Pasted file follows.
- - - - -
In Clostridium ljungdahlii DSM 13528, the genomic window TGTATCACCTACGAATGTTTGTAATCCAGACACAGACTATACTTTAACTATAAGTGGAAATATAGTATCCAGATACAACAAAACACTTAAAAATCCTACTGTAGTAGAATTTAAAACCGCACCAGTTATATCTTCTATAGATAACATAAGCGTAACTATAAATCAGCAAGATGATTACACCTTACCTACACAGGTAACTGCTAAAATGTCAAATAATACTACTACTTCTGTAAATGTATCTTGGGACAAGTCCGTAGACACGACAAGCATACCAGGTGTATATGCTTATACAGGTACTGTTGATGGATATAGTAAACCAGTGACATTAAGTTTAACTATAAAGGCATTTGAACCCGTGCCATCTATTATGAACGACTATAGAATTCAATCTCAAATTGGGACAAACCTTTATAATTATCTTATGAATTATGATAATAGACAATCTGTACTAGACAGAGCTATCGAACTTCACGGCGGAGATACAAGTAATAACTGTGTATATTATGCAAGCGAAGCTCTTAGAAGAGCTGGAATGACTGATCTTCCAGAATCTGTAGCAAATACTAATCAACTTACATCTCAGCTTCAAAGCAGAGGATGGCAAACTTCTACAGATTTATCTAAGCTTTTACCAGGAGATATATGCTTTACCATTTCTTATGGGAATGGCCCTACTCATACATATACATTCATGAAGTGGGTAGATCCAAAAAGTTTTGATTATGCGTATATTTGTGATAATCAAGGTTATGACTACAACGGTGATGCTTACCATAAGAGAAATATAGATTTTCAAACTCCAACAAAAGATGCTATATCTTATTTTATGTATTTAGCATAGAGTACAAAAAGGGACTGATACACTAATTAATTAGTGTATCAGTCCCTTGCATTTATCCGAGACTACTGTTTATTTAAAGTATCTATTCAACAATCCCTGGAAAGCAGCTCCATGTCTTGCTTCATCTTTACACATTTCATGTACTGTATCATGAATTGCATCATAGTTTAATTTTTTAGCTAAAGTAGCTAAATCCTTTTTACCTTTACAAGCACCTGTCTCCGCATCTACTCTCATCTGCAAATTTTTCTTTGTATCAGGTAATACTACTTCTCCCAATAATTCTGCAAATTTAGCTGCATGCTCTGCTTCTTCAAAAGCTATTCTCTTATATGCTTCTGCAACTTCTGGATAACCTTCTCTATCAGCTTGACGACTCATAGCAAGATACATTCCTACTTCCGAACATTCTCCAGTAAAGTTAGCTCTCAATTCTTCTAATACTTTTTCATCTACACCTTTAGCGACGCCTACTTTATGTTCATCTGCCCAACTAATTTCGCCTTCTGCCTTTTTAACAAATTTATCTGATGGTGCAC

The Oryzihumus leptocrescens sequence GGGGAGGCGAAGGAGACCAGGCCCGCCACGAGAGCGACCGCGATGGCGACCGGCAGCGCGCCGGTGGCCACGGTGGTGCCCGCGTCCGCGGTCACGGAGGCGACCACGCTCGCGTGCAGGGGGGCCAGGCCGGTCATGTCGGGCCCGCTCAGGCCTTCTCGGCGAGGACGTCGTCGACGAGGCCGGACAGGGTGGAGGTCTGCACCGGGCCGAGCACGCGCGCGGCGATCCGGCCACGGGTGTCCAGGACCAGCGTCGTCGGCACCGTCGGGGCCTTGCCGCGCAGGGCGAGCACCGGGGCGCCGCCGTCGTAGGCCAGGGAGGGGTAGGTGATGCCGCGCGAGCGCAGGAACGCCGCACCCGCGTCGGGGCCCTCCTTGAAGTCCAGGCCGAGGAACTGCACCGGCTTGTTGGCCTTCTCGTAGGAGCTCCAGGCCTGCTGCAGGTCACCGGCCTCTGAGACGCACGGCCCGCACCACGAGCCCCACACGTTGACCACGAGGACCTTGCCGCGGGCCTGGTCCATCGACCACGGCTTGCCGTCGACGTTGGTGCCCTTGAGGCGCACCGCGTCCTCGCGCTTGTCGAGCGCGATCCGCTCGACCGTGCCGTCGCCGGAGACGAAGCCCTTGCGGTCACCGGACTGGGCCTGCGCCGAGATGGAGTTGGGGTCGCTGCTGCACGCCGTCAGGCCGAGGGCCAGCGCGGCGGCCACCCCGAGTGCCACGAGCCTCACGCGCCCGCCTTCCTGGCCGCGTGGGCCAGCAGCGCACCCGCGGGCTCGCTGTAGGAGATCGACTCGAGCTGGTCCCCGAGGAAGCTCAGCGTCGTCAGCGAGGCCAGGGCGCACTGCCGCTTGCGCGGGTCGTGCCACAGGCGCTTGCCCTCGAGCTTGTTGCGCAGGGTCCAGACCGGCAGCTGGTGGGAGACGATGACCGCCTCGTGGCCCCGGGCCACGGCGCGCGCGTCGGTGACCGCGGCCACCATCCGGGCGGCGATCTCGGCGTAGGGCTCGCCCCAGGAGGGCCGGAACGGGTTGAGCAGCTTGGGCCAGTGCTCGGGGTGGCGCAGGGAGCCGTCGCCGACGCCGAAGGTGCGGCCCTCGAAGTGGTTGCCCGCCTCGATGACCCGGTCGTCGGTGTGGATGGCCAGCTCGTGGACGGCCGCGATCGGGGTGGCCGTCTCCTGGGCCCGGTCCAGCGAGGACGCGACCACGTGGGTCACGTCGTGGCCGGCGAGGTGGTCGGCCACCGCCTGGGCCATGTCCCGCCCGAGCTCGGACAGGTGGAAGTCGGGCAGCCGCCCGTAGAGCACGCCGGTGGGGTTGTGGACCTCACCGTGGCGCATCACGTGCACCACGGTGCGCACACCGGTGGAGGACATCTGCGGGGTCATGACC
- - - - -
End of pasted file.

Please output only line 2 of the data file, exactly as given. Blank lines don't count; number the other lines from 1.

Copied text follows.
The Oryzihumus leptocrescens sequence GGGGAGGCGAAGGAGACCAGGCCCGCCACGAGAGCGACCGCGATGGCGACCGGCAGCGCGCCGGTGGCCACGGTGGTGCCCGCGTCCGCGGTCACGGAGGCGACCACGCTCGCGTGCAGGGGGGCCAGGCCGGTCATGTCGGGCCCGCTCAGGCCTTCTCGGCGAGGACGTCGTCGACGAGGCCGGACAGGGTGGAGGTCTGCACCGGGCCGAGCACGCGCGCGGCGATCCGGCCACGGGTGTCCAGGACCAGCGTCGTCGGCACCGTCGGGGCCTTGCCGCGCAGGGCGAGCACCGGGGCGCCGCCGTCGTAGGCCAGGGAGGGGTAGGTGATGCCGCGCGAGCGCAGGAACGCCGCACCCGCGTCGGGGCCCTCCTTGAAGTCCAGGCCGAGGAACTGCACCGGCTTGTTGGCCTTCTCGTAGGAGCTCCAGGCCTGCTGCAGGTCACCGGCCTCTGAGACGCACGGCCCGCACCACGAGCCCCACACGTTGACCACGAGGACCTTGCCGCGGGCCTGGTCCATCGACCACGGCTTGCCGTCGACGTTGGTGCCCTTGAGGCGCACCGCGTCCTCGCGCTTGTCGAGCGCGATCCGCTCGACCGTGCCGTCGCCGGAGACGAAGCCCTTGCGGTCACCGGACTGGGCCTGCGCCGAGATGGAGTTGGGGTCGCTGCTGCACGCCGTCAGGCCGAGGGCCAGCGCGGCGGCCACCCCGAGTGCCACGAGCCTCACGCGCCCGCCTTCCTGGCCGCGTGGGCCAGCAGCGCACCCGCGGGCTCGCTGTAGGAGATCGACTCGAGCTGGTCCCCGAGGAAGCTCAGCGTCGTCAGCGAGGCCAGGGCGCACTGCCGCTTGCGCGGGTCGTGCCACAGGCGCTTGCCCTCGAGCTTGTTGCGCAGGGTCCAGACCGGCAGCTGGTGGGAGACGATGACCGCCTCGTGGCCCCGGGCCACGGCGCGCGCGTCGGTGACCGCGGCCACCATCCGGGCGGCGATCTCGGCGTAGGGCTCGCCCCAGGAGGGCCGGAACGGGTTGAGCAGCTTGGGCCAGTGCTCGGGGTGGCGCAGGGAGCCGTCGCCGACGCCGAAGGTGCGGCCCTCGAAGTGGTTGCCCGCCTCGATGACCCGGTCGTCGGTGTGGATGGCCAGCTCGTGGACGGCCGCGATCGGGGTGGCCGTCTCCTGGGCCCGGTCCAGCGAGGACGCGACCACGTGGGTCACGTCGTGGCCGGCGAGGTGGTCGGCCACCGCCTGGGCCATGTCCCGCCCGAGCTCGGACAGGTGGAAGTCGGGCAGCCGCCCGTAGAGCACGCCGGTGGGGTTGTGGACCTCACCGTGGCGCATCACGTGCACCACGGTGCGCACACCGGTGGAGGACATCTGCGGGGTCATGACC